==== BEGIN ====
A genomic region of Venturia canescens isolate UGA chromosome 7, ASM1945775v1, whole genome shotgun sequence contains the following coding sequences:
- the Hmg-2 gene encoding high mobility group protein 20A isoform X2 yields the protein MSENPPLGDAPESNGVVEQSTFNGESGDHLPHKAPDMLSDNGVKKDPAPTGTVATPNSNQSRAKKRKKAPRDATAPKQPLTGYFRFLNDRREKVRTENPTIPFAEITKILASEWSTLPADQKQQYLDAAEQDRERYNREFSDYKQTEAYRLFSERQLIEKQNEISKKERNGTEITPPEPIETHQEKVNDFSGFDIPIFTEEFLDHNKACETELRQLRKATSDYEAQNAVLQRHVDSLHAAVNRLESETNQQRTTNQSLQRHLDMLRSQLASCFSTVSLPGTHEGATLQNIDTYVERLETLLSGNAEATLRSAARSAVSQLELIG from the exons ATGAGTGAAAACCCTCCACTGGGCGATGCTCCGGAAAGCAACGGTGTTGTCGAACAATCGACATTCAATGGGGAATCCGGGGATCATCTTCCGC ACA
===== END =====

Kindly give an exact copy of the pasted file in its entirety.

A genomic region of Venturia canescens isolate UGA chromosome 7, ASM1945775v1, whole genome shotgun sequence contains the following coding sequences:
- the Hmg-2 gene encoding high mobility group protein 20A isoform X2 yields the protein MSENPPLGDAPESNGVVEQSTFNGESGDHLPHKAPDMLSDNGVKKDPAPTGTVATPNSNQSRAKKRKKAPRDATAPKQPLTGYFRFLNDRREKVRTENPTIPFAEITKILASEWSTLPADQKQQYLDAAEQDRERYNREFSDYKQTEAYRLFSERQLIEKQNEISKKERNGTEITPPEPIETHQEKVNDFSGFDIPIFTEEFLDHNKACETELRQLRKATSDYEAQNAVLQRHVDSLHAAVNRLESETNQQRTTNQSLQRHLDMLRSQLASCFSTVSLPGTHEGATLQNIDTYVERLETLLSGNAEATLRSAARSAVSQLELIG from the exons ATGAGTGAAAACCCTCCACTGGGCGATGCTCCGGAAAGCAACGGTGTTGTCGAACAATCGACATTCAATGGGGAATCCGGGGATCATCTTCCGC ACA